|F1||NE of Southmayd||Grayson||0206||0.1 miles (160 m)|
|F2||N of Athens||Henderson, Van Zandt||1610||13.3 miles (21.4 km)|
|F2||Sulphur Springs area||Hopkins||1612||8.3 miles (13.4 km)|
|F1||NW of Hainesville||Wood||1702||0.1 miles (160 m)|
|F0||N of Oakland||Pottawatomie||0205||0.2 miles (320 m)|
|F1||NE of Allen||Pontotoc||0601||3 miles (4.8 km)|
|F2||NW of Kingston||Marshall||0705||0.1 miles (160 m)||A trailer and three barns were destroyed.|
|F0||W of Beland||Muskogee||1000||0.1 miles (160 m)|
|F2||SW of Eagletown to W of Big Fork (AR)||McCurtain, Sevier (AR), Polk (AR)||1715||42 miles (68 km)||3 people were injured in a mobile home near the beginning of the path. Major damage in the Grannis area. Six homes, 19 trailers, and an elementary school were destroyed, where 4 students were injured. Two homes were also destroyed near Wickes. Tornado injured a total of 20 people and caused $1,750,000 in damage.|
|F2||E of Hattieville||Conway||1310||5.4 miles (8.7 km)||Six barns and two homes were destroyed. Other homes, barns, and outbuildings were damaged.|
|F1||W of Mountain View||Stone||1442||8.7 miles (14.0 km)|
|F2||Prairie Grove area||Washington||1602||11.1 miles (17.9 km)|
|F2||NE of Bodcaw||Nevada||2010||0.5 miles (0.80 km)||Three homes were destroyed and others were damaged.|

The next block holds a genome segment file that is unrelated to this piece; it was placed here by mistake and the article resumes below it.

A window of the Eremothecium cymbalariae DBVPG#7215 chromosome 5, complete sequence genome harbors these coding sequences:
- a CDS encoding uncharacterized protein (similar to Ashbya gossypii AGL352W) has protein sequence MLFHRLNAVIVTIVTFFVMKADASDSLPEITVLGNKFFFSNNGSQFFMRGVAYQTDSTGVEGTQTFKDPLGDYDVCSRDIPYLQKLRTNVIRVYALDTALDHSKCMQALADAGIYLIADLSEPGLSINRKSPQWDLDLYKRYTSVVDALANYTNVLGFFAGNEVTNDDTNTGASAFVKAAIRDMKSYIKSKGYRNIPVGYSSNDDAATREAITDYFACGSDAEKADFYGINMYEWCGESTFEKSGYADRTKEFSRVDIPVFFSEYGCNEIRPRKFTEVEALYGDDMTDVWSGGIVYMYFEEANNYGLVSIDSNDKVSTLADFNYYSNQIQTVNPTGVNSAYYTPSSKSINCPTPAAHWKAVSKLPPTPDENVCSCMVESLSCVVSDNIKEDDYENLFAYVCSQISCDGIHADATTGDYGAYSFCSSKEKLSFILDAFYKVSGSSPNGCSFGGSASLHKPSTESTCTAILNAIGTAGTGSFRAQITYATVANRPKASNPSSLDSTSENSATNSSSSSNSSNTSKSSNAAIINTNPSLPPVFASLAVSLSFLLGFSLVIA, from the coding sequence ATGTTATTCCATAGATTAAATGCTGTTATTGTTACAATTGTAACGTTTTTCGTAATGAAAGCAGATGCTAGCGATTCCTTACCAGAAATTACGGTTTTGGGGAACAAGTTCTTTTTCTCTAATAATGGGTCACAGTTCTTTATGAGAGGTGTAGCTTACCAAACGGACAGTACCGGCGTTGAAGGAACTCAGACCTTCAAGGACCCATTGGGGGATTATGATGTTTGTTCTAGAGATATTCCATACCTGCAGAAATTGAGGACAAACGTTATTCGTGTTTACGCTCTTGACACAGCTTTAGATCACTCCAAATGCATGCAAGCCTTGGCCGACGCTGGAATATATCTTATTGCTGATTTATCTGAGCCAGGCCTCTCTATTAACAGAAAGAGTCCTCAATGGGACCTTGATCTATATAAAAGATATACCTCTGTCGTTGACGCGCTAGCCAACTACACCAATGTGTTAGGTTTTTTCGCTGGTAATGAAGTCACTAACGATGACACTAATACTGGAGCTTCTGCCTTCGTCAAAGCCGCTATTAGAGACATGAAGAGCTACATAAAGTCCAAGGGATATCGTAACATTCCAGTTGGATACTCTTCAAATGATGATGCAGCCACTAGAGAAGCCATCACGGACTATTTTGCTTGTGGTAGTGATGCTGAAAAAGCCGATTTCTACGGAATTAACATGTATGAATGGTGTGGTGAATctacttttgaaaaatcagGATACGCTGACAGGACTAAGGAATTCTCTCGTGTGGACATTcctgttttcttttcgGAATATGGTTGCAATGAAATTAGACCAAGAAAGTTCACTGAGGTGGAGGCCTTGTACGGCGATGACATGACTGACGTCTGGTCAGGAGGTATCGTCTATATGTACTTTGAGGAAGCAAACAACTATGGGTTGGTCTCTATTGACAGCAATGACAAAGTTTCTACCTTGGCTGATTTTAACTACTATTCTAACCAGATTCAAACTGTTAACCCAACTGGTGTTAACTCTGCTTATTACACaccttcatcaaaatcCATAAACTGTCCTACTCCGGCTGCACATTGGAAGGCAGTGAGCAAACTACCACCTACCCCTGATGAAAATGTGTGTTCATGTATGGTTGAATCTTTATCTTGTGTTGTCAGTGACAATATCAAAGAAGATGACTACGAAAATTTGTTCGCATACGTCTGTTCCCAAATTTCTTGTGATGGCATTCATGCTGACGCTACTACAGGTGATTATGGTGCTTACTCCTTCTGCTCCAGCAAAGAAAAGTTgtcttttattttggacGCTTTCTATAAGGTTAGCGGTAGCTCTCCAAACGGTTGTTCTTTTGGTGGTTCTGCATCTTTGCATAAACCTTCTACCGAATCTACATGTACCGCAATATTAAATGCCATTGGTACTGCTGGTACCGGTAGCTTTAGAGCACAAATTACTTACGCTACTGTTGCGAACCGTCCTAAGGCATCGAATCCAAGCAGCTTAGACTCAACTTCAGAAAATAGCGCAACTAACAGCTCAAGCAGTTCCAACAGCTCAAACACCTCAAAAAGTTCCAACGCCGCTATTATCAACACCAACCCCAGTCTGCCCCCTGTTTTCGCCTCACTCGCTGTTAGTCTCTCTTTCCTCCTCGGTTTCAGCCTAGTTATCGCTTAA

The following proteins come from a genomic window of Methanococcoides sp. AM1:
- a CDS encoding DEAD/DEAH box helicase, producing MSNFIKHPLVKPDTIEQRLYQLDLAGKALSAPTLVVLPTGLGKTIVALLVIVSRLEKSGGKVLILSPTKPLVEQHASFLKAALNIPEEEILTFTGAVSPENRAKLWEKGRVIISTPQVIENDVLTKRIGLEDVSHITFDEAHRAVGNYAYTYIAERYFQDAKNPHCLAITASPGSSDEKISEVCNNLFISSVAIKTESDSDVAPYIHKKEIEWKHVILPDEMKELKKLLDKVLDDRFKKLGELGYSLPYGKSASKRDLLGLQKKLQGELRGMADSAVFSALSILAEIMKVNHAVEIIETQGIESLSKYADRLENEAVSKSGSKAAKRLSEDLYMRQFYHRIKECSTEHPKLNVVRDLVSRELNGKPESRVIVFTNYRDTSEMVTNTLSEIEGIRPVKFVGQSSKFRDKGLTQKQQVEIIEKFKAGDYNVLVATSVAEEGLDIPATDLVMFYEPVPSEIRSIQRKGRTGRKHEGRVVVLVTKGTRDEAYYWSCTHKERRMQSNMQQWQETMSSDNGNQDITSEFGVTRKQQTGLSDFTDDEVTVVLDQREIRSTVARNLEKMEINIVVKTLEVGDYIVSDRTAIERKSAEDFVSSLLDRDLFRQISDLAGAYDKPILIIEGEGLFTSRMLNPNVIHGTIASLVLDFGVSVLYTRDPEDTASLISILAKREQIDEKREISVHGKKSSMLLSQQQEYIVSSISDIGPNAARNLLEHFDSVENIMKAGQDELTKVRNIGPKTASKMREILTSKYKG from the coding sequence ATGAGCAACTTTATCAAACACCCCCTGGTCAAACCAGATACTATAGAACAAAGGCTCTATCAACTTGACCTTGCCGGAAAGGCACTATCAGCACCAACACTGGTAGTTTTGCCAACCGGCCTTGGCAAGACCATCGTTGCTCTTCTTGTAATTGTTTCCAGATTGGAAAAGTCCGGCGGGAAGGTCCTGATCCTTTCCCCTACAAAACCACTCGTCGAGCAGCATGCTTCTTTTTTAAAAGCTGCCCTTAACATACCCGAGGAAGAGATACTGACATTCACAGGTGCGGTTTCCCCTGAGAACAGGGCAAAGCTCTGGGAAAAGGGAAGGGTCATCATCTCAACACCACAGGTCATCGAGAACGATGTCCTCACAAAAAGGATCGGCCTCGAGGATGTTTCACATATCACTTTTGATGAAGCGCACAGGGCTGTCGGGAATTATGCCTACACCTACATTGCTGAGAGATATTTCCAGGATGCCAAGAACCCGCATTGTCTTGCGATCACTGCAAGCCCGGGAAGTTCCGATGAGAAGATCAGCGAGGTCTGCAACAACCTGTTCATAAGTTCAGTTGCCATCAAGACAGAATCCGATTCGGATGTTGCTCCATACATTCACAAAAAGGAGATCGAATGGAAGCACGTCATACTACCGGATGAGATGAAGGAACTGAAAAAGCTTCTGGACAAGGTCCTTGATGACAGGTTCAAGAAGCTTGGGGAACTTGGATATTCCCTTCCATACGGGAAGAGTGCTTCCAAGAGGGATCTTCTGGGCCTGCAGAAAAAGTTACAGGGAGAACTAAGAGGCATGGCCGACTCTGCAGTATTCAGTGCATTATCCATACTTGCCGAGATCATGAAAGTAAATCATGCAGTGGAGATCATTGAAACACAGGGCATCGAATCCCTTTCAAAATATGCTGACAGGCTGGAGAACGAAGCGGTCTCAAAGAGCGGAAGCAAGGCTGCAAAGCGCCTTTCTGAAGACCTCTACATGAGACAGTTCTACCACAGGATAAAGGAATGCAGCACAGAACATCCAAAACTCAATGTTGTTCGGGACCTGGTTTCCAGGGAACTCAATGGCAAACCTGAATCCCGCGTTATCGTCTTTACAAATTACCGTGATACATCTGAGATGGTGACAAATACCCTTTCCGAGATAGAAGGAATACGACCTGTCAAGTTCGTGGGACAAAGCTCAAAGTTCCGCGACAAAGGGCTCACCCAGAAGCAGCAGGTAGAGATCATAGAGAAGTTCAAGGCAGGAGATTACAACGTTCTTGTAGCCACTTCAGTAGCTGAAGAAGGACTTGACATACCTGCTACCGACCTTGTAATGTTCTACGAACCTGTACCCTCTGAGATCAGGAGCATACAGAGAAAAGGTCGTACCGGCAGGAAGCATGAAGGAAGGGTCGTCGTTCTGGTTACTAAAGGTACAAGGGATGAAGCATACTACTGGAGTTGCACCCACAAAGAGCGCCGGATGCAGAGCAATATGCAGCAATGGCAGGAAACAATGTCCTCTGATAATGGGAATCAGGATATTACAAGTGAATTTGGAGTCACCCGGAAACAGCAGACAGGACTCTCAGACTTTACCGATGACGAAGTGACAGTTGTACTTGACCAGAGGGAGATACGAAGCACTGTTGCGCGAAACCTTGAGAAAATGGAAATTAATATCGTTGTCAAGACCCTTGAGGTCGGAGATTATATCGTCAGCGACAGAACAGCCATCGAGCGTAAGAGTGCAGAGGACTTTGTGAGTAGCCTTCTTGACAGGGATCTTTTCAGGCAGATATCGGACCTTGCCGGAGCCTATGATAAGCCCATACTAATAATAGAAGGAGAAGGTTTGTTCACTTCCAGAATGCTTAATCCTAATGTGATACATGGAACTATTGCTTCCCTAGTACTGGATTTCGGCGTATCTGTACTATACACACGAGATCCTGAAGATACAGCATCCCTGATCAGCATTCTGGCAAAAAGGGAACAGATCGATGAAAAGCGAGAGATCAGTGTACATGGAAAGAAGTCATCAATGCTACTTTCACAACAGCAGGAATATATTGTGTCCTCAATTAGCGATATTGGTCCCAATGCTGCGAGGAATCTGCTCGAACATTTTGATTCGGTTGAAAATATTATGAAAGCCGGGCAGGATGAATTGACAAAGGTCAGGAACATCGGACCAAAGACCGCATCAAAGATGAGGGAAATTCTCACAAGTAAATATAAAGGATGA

|F2||SW of Guy||Faulkner||2015||3 miles (4.8 km)||Several buildings were torn apart and a cemetery was damaged. Caused $190,000 in damage.|
|F2||E of East End to NE of Lonoke||Saline, Pulaski, Lonoke||2100||40.3 miles (64.9 km)||Several trailers were destroyed. Damage also occurred to machinery, homes and outbuildings.|
|F1||NE of Fryatt||Fulton||2145||0.5 miles (0.80 km)|
|F1||W of Beebe||White||2150||6.5 miles (10.5 km)|
|F2||NE of Crossett||Ashley||2210||10.4 miles (16.7 km)||Tornado caused $3,500,000 to the downtown business district in Hamburg. Second tornado to strike Hamburg in three days.|
|F2||NW of Black Rock||Lawrence||2235||2 miles (3.2 km)||Caused over $300,000 in damage to homes, barns, and a rock crushing plant.|
|F2||E of McGehee||Desha||2315||3.6 miles (5.8 km)||Homes and businesses were torn apart in the McGehee area. Caused a total of $449,000 in damage.|
|F0||W of Hurley||Stone||1310||0.1 miles (160 m)|
|F3||W of Sterling to E of Licking||Douglas, Texas||1500||35.4 miles (57.0 km)|
|F0||SW of Bakersfield||Ozark||2115||2.7 miles (4.3 km)|
|F1||NE of Libertyville||St. Francois, Ste. Genevieve||2330||8.5 miles (13.7 km)||A concrete block building was destroyed, and another was partially destroyed. A home was badly damaged, losing a large portion of its front side. Two barns were also destroyed and scattered across a field.|